Toto’s Steve Lukather talked with Guitar Interactive about how he was impressed when he realized that Toto was so popular among younger audiences.
Read what he said:
“It’s been one hell of a year. It’s insane. It’s kinda like god gave us a gift, I don’t know what we did to deserve it. All this crazy ‘Africa’ stuff, all the millennials starting to get into our music, and the records are flying out of the store, half a billion streams on Spotify, 40 million records…
“How did this happen?! When did we get hip? We must have outlived all the hipsters, it’s the only thing I can think of. Because we were never in style so we could never be out of style.
“We fell into cracks. ‘Are they rock, are they jazz, are they pop, are they funk, are they this, are they that, prog?’ We’re all that! Since we’re not a pretty boy band we just went on playing.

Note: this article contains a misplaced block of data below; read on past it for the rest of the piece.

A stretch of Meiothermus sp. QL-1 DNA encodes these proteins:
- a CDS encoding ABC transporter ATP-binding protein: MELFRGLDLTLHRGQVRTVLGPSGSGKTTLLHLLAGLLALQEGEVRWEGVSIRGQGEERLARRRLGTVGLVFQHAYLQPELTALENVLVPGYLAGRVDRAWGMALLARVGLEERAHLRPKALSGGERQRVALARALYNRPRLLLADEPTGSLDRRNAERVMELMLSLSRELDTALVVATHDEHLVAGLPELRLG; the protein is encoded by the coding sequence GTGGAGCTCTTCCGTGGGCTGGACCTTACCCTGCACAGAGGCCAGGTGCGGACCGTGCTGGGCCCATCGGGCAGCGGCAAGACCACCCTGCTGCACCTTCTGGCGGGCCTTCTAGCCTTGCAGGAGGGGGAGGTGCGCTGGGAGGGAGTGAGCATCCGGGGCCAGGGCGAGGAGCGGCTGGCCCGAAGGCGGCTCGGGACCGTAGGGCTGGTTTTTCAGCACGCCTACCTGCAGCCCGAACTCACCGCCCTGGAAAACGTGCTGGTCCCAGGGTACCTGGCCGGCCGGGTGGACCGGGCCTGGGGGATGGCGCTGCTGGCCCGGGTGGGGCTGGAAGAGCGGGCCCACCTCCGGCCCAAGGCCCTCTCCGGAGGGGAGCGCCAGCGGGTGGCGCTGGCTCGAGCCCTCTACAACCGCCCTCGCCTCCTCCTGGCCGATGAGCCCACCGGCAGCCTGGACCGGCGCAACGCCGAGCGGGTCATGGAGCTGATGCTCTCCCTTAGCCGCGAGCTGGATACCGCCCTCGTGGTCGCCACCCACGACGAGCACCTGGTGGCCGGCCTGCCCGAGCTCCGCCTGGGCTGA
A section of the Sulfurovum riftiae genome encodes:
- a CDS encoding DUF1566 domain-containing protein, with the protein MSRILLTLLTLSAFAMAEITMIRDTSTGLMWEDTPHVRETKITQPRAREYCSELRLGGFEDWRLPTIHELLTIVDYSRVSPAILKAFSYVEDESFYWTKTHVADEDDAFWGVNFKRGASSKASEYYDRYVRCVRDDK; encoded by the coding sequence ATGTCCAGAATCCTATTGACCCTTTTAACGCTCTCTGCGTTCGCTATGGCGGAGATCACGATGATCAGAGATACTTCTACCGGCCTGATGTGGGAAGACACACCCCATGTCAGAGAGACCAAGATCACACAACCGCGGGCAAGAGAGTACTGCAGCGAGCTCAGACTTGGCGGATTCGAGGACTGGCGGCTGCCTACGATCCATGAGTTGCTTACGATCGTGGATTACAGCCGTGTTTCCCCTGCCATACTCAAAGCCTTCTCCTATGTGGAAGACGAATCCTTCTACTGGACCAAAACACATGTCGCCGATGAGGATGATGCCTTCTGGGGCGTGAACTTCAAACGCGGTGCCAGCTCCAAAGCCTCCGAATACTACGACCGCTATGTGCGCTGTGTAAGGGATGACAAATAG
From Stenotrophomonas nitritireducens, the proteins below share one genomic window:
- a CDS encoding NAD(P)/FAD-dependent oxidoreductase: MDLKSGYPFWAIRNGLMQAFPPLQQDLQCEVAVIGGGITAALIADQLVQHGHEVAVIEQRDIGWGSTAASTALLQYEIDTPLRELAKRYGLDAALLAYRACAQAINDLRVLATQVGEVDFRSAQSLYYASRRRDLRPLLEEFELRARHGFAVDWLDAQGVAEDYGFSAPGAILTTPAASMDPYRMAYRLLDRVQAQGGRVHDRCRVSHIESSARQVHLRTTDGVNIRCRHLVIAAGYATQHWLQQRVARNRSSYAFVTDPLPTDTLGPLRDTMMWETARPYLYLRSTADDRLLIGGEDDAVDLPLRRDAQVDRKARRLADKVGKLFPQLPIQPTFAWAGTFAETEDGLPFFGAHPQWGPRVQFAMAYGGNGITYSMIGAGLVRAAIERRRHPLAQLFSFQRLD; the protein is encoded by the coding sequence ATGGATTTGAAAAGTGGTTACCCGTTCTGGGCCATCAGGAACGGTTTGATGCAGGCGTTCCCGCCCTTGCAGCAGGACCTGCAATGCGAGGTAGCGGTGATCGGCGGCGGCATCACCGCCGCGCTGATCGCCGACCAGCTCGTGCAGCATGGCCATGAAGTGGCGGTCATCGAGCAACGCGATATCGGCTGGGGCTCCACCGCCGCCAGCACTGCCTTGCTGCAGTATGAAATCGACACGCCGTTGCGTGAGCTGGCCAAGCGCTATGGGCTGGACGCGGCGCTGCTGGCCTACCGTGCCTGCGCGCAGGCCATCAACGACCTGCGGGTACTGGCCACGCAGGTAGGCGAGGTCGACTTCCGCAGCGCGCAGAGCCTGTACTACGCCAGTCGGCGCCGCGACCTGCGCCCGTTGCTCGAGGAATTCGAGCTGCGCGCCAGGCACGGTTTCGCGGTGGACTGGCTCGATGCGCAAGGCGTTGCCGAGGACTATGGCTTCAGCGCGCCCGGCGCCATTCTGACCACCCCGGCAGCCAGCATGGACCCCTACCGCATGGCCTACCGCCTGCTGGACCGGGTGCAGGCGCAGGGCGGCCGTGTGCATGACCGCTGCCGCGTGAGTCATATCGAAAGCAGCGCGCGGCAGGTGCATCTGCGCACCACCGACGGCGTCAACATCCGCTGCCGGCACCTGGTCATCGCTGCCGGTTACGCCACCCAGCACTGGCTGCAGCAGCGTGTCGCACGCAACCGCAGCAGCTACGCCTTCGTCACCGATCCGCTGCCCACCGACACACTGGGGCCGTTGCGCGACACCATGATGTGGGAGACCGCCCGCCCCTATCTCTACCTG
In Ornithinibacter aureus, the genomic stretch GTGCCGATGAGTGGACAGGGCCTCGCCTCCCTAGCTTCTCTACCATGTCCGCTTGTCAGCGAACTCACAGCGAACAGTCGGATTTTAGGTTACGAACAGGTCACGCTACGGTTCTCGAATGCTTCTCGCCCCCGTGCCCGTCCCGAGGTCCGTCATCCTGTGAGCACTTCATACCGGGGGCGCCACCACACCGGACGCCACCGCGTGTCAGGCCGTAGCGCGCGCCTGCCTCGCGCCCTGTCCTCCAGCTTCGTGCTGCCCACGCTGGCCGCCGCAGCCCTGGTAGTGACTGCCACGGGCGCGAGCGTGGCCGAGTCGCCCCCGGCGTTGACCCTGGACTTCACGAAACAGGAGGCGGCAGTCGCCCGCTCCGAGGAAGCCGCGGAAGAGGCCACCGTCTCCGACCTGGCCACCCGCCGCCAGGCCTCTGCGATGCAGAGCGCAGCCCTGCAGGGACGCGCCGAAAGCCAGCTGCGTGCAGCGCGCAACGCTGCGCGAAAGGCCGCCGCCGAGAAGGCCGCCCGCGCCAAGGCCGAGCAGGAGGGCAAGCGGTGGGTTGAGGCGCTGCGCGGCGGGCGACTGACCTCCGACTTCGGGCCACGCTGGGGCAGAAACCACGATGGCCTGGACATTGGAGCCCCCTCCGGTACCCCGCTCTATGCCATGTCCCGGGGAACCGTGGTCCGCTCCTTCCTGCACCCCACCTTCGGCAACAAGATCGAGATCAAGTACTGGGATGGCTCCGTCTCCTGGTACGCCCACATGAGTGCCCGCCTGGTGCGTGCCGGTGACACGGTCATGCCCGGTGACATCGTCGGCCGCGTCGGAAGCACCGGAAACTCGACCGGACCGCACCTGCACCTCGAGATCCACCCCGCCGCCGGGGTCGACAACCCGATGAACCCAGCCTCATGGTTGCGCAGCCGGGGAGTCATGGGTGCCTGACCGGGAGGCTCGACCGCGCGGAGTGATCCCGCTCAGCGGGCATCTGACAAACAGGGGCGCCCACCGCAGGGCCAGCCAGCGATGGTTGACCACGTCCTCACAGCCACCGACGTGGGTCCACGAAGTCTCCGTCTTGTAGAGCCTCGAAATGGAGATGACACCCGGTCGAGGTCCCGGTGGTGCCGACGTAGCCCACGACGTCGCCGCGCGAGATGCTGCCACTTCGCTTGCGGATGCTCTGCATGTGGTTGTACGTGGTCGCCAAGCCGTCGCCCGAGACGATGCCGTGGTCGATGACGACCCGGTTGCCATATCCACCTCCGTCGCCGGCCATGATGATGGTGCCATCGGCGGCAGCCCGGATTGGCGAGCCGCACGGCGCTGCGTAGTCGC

“I was working on [Eagles drummer] Don Henley’s first record in 1980. I was sitting with him afterwards having a beer after the sessions and going, ‘Why do they hate us so much?’ He goes, ‘Hey, they hated us, they hated Led Zeppelin. If you hang around long enough and you prove to them you’re not gonna quit no matter what punch…’
“We took every punch there was. The UK press wasn’t real nice to us either. All the English speaking countries would beat the shit out of us. And we just said, ‘Thank you man, have another.’ We just laughed it off.
“We got slacked off for playing on Michael Jackson’s ‘Thriller’ record. And Rolling Stone goes, ‘Quincy Jones manages to get some taste out of the members of Toto.’ We came up with our own parts! What the fuck?! I mean, what did I ever do to this guy? I don’t even know.
“And the guy who co-wrote my book, Paul Rees, he used to work for Q Magazine. He said he was not allowed to write about us. Not allowed! Like as if we were the kryptonite or something. I mean, I can dig that you don’t like the music – that’s fine! I don’t like everything either.
“But to not be allowed, to dismiss us, is like we had nothing to do with music when we had so much to do with the music from 1975 to 2005. At least one of us was on a record coming out of LA. I was even on some punk records!”